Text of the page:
Bike show victory for Vectrix
The Hong Kong Police's Vectrix electric bike was the star of last Sunday's packed Motorcycle Show 2008, say the event's organisers. The little plug-in ride the Post tested in May and which Footdown featured last week is undergoing the force's road trials and was named Bike of Show at the event's concours.
'The judges sought to applaud the police for seriously looking at these environmentally friendly, alternative modes of transport,' says Ian Foster of organiser Auto Cycle Museum. 'The selection for this award was not an easy decision. It was based on the bike's innovative technologies, its benefit to the Hong Kong public and how the bike attracted so much attention from both young and old show attendees.' The concours other award winners were: Best Classic Bike: 1972 Ducati 750 Sport, owned by Ah Kwong of Tai Po Bike Shop. Best Harley Davidson: joint winners were an HD Heritage with a sidecar owned by Lam Shing and a 1979 HD Shovelhead, owned by Ray Cheng. Best USA Custom: a Red Devil bike owned by Ken Chan of Slow King Custom. Best Japanese Custom: Yamaha Dragster 1100cc Custom owned by Kenneth Lui of Cruisers HK Club. Best Japanese Sports Bike: Yamaha R6 owned by Gary Lam. Best Sports Bike from Outside Japan: 2007 Triumph 675 Daytona race bike owned by Jimbo Dawson of Kwik Tigi at Zhuhai International Circuit. Best Off-road Bike: GasGas 300cc owned by Leung Chun-kin of the Hong Kong Trials Club. Best Modified Bike: 1999 KTM660SMC in a RGV250SP frame, built by Simon Vallance in Sai Kung. Best European Scooter: immaculately restored 1959 Vespa GS150 owned by Kai Lui. Best Japanese Scooter: Suzuki AN400 owned by 'Coke'.
There was also a Special Award for Best Biker Girlies, won by the TW Fans' Club.
'They were all stunning beauties,' organisers say. Indeed. The 'biker bird' count was higher this year, and the Honda girls on some scooter or other seemed adept in drawing photographers who appeared to take a long time on close-ups.
There were more models on bright arrays of custom bikes (above and far left) and even three on a BMW. The bikes were also beautiful, however, particularly the Ducati Desmosedici RR and custom scooters (left). There were also new Yamahas, Kawasakis, KTMs, BMWs and Harley-Davidsons but we were none the wiser of their latest stock. The dealers could have sent us a list of their bikes - as the police did - before this otherwise well-organised event. But they didn't, and that's bad news for recession-hit marques in Milwaukee, Tokyo and Munich.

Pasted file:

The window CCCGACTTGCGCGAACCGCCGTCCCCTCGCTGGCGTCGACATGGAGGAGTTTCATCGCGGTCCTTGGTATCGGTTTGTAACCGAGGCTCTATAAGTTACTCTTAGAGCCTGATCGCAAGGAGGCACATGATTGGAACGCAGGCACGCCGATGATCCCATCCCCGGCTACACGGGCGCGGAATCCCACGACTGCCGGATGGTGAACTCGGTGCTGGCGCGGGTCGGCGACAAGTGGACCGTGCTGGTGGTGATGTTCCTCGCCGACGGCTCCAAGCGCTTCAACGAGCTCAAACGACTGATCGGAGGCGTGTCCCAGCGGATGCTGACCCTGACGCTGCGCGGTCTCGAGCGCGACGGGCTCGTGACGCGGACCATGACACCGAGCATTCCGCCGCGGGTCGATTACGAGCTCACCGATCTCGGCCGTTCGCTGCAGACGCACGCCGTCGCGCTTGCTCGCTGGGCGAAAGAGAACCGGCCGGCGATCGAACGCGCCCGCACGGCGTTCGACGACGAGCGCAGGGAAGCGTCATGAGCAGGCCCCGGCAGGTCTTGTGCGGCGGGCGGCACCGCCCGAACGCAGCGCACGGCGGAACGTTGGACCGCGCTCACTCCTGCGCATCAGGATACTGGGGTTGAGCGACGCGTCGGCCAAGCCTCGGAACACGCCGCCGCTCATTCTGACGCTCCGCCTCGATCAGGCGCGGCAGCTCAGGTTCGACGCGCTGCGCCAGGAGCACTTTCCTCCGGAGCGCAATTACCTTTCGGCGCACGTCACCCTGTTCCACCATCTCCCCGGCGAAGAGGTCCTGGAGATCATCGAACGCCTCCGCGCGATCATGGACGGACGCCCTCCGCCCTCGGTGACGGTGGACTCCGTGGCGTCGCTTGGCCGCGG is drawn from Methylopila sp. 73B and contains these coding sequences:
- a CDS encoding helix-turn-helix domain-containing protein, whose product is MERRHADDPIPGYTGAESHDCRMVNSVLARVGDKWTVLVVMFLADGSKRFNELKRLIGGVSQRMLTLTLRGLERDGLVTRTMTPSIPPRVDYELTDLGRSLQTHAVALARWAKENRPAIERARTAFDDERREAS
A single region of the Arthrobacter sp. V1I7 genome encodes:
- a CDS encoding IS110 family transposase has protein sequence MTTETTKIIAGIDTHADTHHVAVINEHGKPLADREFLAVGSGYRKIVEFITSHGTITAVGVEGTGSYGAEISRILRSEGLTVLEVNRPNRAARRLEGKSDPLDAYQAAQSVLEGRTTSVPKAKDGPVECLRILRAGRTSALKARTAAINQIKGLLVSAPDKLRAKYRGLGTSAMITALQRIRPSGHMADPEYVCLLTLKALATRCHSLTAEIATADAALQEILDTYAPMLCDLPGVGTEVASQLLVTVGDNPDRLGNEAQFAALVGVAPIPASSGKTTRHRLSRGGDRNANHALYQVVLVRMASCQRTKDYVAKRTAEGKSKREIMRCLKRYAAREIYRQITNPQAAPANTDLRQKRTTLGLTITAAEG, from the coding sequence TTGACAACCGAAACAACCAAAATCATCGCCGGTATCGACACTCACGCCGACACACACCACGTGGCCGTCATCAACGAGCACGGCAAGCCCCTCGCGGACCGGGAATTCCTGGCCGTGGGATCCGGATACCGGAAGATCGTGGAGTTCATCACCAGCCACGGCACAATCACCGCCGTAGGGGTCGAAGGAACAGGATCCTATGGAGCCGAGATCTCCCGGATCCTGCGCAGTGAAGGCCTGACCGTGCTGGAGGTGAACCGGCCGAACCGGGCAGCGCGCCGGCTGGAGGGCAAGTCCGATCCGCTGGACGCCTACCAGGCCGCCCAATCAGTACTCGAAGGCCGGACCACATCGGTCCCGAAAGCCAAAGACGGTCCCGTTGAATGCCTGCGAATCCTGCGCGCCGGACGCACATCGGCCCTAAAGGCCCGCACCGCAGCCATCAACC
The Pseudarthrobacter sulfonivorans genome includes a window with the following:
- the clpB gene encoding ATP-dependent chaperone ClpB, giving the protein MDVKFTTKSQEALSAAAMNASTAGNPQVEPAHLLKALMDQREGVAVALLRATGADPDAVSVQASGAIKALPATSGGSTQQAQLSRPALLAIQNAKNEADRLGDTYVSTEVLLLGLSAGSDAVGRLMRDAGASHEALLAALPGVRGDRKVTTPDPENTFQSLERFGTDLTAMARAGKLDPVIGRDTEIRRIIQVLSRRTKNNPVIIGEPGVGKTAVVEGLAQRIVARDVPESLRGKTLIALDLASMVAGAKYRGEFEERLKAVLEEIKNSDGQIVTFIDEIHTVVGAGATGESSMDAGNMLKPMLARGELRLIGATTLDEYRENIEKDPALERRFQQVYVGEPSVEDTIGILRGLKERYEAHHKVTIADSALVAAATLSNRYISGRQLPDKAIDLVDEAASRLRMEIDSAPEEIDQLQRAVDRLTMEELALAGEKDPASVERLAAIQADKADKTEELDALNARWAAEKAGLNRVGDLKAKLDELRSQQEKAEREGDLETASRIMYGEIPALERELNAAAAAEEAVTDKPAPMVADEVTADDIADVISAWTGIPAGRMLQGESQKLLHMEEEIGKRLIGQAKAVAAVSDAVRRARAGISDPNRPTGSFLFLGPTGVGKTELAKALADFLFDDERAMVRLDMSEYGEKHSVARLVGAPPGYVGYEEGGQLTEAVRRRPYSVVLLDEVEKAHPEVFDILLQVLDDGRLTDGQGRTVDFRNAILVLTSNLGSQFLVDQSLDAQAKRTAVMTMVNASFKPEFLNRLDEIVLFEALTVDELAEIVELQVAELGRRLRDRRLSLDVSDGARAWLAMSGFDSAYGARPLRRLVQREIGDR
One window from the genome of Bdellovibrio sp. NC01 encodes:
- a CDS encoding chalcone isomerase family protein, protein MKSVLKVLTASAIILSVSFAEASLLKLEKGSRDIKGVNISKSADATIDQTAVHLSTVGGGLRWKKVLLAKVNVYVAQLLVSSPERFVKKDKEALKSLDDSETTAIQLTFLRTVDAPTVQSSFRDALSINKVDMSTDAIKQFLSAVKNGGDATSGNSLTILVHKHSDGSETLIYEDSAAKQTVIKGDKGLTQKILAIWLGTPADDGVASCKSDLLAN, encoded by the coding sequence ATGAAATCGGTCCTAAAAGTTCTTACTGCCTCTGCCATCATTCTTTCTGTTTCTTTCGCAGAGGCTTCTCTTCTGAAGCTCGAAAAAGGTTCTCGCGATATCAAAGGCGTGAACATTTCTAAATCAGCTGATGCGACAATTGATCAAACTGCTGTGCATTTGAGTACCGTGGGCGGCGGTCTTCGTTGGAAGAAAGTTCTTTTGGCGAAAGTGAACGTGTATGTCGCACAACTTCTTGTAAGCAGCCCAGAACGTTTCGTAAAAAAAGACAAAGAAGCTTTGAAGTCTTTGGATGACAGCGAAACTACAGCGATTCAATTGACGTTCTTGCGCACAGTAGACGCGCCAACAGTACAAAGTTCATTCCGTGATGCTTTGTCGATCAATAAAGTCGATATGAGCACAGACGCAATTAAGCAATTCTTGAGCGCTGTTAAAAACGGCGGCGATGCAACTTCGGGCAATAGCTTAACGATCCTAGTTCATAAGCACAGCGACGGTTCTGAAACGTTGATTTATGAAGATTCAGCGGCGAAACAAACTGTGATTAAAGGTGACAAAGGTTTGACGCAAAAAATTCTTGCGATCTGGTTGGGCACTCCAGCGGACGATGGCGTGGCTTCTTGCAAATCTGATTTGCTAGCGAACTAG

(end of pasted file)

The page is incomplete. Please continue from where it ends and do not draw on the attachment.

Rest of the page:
Land Rover goes for birthday record
Land Rover Hong Kong celebrated the marque's 60th anniversary on October 29 with a 60-car Charity City Parade that it hopes will be a world record, says spokeswoman Maggie Wong. It was a pity that the run (above) between the Gold Coast Yacht and Country Club and the Repulse Bay Hotel was held on a weekday, but we hear local Landie fans had a fine trip in aid of the Hong Kong Red Cross.
Star of the charity cavalcade was a newly arrived Defender SVX 60th Anniversary Edition, Wong says. The marque has already donated 60 vehicles to the British Red Cross and sister organisations worldwide.
Other Landies on the run (right)included a Series III, Defender 90 50th Anniversary and a Defender 110. They were joined by a Range Rover 4.6L, Range Rover Classic, Discovery II, petrol and diesel versions of the Discovery 3, a Freelander 2, Freelander 1 and the current Range Rover, Wong says.
'Land Rover owners and families were very enthusiastic about this memorable event,' she says, adding that the organisers are applying for a Guinness world record for the biggest parade of Landies.
'For previous Land Rover Experience trips to China and Thailand, we got 20 to 30 cars, but we measure those trips in terms of distance and difficulty,' Wong says. 'This time [we] and Land Rover brought together the largest number of Land Rovers in the SAR.' Are you a Landie lover? Tell us about your beloved off-roader on email@example.com. Campaign reminds us to belt up or die Britain's Department of Transport has long used shocking images to promote the use of seat belts. Armed with new statistics that show one life could be saved each day if all drivers and passengers belted up every time they got in a car, the department's latest Think! campaign on TV this week shows images of the fatal damage caused to beltless motorists' internal organs in three crashes.
'The campaign comes after research showed that while very few people never wear a seat belt, many drivers and passengers are gambling with their lives by not belting up every time they get in a car,' the department says. 'They are risking death or serious injury, even at everyday speeds like 30mph [50km/h].'
Quite so, and we bet a few medics will also nod knowingly at such findings. But critics here might wonder why local officials don't use similarly gory tactics to drive safety messages home.
A retired policeman told us shock messages could work in Hong Kong and showed us the pictures of bloody heads he used to remind his officers to wear full-face helmets.
You can see the new ad on www.dft.gov.uk, but its script goes beyond the 'clunk-click' school of gentle messaging:
'Richard didn't want to die. But he couldn't stop himself. The collision with the car didn't kill him.
'But he wasn't wearing a seatbelt, so he continued on his journey. When he hit the inside of the car, that didn't kill him either.
'But his internal organs carried on travelling. Until they hit his ribcage. And his lungs were punctured. And his heart was torn. And that's what killed Richard.
'What's stopping you?
'Think! Always wear a seat belt.'